Almost a year ago, I wrote a couple of articles about errors in doctrine I had come across that reinforce a truth that I have repeated on several occasions: If we get the doctrine of God wrong, all of our other doctrines will be in error to some degree. Recently, I heard a preacher make … Continue reading Errors in Doctrine 3
Since the 16th Century and the radical changes that took place during the Reformation, the church has debated the apparent conflict between the perfect, sovereign will of God and the free will and responsibility of man. The argument continues unabated today. There seems to be no easy solution to the apparent conflict, although there have been several attempts through the centuries
What does the term "irresistible grace" mean? Whatever happened to free will? This first article in a short series will attempt to answer those questions.
There are many reasons people do not believe in the eternal security of the believer. In the next several articles, I want to address some of these reasons, though not particularly in any order.
In the first article in this series on eternal security, I set out to establish the theological basis for any clear understanding of the subject. That basis is that God is sovereign in all things, including salvation. Before moving on to the subject of sin and of man’s need for redemption, I want to add one additional thought to the concept of God.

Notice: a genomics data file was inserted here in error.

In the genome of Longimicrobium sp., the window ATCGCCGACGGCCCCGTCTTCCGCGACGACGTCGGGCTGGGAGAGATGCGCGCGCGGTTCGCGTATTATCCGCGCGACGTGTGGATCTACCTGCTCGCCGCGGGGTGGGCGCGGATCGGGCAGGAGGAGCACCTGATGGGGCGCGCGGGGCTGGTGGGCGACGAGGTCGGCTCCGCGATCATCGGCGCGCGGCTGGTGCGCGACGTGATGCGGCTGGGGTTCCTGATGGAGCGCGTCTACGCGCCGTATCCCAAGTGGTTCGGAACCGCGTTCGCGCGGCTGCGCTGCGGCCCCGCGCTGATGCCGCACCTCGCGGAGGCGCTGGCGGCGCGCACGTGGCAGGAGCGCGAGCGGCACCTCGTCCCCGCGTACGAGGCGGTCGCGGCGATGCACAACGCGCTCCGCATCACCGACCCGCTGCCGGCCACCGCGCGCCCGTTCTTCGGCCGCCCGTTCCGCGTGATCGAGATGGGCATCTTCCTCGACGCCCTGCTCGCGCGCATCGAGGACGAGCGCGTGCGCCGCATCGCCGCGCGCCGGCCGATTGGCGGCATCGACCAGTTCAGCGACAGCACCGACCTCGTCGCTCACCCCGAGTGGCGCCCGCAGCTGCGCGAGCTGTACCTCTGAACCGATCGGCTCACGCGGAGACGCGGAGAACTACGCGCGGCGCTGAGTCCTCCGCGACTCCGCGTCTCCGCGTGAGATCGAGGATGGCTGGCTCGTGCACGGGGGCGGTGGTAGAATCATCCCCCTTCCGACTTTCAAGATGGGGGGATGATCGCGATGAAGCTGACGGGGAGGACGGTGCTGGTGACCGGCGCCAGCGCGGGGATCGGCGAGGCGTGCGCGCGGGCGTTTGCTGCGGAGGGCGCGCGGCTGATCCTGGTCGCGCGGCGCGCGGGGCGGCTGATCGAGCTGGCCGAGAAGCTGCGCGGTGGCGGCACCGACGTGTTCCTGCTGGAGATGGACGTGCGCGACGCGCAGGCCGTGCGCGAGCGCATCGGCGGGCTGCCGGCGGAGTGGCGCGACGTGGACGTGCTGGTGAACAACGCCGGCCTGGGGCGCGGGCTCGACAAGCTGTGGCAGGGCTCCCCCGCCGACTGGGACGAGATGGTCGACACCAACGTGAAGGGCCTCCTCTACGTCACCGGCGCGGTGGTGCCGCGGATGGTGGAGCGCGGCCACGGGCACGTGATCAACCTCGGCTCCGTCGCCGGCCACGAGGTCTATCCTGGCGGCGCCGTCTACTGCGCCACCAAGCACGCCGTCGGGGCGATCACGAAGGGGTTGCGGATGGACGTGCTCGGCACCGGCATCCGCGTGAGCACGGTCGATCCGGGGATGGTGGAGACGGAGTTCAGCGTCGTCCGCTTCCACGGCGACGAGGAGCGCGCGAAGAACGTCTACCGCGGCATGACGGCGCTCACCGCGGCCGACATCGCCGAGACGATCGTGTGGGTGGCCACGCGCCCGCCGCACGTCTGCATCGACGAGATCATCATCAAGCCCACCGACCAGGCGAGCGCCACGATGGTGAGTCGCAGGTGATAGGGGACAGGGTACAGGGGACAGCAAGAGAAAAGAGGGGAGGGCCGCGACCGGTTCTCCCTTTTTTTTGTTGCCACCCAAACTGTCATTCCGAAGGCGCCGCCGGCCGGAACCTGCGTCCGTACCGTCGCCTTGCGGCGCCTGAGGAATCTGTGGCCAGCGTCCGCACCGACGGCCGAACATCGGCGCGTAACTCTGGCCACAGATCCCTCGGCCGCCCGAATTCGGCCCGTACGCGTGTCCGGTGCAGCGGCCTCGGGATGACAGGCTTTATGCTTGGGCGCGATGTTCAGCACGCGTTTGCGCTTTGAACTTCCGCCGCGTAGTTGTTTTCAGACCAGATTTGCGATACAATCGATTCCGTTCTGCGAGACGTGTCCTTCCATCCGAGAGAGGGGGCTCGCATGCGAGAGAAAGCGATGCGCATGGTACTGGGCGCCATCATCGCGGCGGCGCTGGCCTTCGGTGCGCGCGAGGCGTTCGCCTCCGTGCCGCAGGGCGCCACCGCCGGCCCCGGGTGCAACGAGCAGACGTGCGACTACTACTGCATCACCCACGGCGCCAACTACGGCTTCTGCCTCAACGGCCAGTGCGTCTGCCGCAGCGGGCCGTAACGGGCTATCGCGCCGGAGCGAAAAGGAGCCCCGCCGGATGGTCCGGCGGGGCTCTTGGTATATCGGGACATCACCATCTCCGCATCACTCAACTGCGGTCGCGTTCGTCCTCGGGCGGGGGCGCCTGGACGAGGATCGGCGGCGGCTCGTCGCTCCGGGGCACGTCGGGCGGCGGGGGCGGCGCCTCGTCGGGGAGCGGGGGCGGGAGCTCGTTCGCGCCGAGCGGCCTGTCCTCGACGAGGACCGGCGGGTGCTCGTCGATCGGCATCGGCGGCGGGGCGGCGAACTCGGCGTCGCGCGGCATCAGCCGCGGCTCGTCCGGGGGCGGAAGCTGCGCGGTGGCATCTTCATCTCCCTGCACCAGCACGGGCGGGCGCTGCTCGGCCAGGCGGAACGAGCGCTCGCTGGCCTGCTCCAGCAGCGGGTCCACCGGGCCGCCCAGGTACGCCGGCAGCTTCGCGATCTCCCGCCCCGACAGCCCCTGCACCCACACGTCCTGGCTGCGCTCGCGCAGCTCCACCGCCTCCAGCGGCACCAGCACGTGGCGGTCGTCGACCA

I am sure that you have heard someone say, “God will never give you more than you can handle.” What is the biblical basis for such a belief and is it correct?
If you have read much of my blog or heard me preach, you know that I make much ado about the doctrine and the knowledge of God. I do this because I believe that the church has lost sight of its primary purpose of giving glory to God through obedience, worship, and discipleship.
A correct doctrine of God can lead to the correct application of Scripture, a clearer understanding of redemption, and a clarion call to missions.
Because God is the main character and the focus of the story of Bible, every Scripture should be interpreted in light of God’s grace and glory. When that focus changes, the interpretation of Scripture will suffer, leading to a weakened or corrupt interpretation and an incomplete and/or ineffective understanding of what God intended for us to know.
God never changes. He does not love you more today and less tomorrow. He does not love you more when you are good and less when you are bad or disobedient. He does not love you more when you succeed and less when you fail. His love for you does not change with time or circumstances.